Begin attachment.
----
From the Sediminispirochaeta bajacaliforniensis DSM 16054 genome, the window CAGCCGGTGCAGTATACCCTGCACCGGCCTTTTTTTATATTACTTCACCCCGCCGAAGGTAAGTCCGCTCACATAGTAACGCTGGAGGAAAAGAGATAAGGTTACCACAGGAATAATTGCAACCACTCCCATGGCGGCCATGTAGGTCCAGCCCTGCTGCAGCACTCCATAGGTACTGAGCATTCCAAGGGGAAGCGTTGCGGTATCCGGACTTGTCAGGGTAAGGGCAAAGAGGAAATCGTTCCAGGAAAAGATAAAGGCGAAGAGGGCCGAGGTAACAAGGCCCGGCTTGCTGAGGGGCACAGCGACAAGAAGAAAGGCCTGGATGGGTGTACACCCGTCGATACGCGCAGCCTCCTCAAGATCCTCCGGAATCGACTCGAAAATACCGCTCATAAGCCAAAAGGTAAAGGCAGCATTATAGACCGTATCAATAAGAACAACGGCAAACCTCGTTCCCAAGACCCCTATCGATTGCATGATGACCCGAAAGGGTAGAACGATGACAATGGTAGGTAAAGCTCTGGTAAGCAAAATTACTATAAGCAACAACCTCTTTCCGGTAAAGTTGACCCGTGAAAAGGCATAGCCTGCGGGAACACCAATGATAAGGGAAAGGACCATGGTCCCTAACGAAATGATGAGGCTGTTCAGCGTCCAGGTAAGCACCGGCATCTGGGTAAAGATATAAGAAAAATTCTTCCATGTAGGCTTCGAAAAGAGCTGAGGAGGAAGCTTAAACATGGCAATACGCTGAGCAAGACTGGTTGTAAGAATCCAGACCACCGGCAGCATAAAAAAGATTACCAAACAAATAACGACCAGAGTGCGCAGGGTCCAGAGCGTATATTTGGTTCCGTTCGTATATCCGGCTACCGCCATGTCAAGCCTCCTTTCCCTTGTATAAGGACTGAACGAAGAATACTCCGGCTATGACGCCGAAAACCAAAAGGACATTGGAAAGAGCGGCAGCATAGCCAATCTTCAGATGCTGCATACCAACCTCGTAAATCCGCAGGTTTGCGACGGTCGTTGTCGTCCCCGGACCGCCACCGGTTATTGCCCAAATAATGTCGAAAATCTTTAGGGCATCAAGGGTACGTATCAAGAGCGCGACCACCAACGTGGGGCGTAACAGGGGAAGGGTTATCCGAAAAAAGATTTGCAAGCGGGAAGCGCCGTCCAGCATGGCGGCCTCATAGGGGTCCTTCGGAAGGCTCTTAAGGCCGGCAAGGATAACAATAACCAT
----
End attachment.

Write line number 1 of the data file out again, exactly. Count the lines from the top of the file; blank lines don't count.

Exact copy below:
From the Sediminispirochaeta bajacaliforniensis DSM 16054 genome, the window CAGCCGGTGCAGTATACCCTGCACCGGCCTTTTTTTATATTACTTCACCCCGCCGAAGGTAAGTCCGCTCACATAGTAACGCTGGAGGAAAAGAGATAAGGTTACCACAGGAATAATTGCAACCACTCCCATGGCGGCCATGTAGGTCCAGCCCTGCTGCAGCACTCCATAGGTACTGAGCATTCCAAGGGGAAGCGTTGCGGTATCCGGACTTGTCAGGGTAAGGGCAAAGAGGAAATCGTTCCAGGAAAAGATAAAGGCGAAGAGGGCCGAGGTAACAAGGCCCGGCTTGCTGAGGGGCACAGCGACAAGAAGAAAGGCCTGGATGGGTGTACACCCGTCGATACGCGCAGCCTCCTCAAGATCCTCCGGAATCGACTCGAAAATACCGCTCATAAGCCAAAAGGTAAAGGCAGCATTATAGACCGTATCAATAAGAACAACGGCAAACCTCGTTCCCAAGACCCCTATCGATTGCATGATGACCCGAAAGGGTAGAACGATGACAATGGTAGGTAAAGCTCTGGTAAGCAAAATTACTATAAGCAACAACCTCTTTCCGGTAAAGTTGACCCGTGAAAAGGCATAGCCTGCGGGAACACCAATGATAAGGGAAAGGACCATGGTCCCTAACGAAATGATGAGGCTGTTCAGCGTCCAGGTAAGCACCGGCATCTGGGTAAAGATATAAGAAAAATTCTTCCATGTAGGCTTCGAAAAGAGCTGAGGAGGAAGCTTAAACATGGCAATACGCTGAGCAAGACTGGTTGTAAGAATCCAGACCACCGGCAGCATAAAAAAGATTACCAAACAAATAACGACCAGAGTGCGCAGGGTCCAGAGCGTATATTTGGTTCCGTTCGTATATCCGGCTACCGCCATGTCAAGCCTCCTTTCCCTTGTATAAGGACTGAACGAAGAATACTCCGGCTATGACGCCGAAAACCAAAAGGACATTGGAAAGAGCGGCAGCATAGCCAATCTTCAGATGCTGCATACCAACCTCGTAAATCCGCAGGTTTGCGACGGTCGTTGTCGTCCCCGGACCGCCACCGGTTATTGCCCAAATAATGTCGAAAATCTTTAGGGCATCAAGGGTACGTATCAAGAGCGCGACCACCAACGTGGGGCGTAACAGGGGAAGGGTTATCCGAAAAAAGATTTGCAAGCGGGAAGCGCCGTCCAGCATGGCGGCCTCATAGGGGTCCTTCGGAAGGCTCTTAAGGCCGGCAAGGATAACAATAACCAT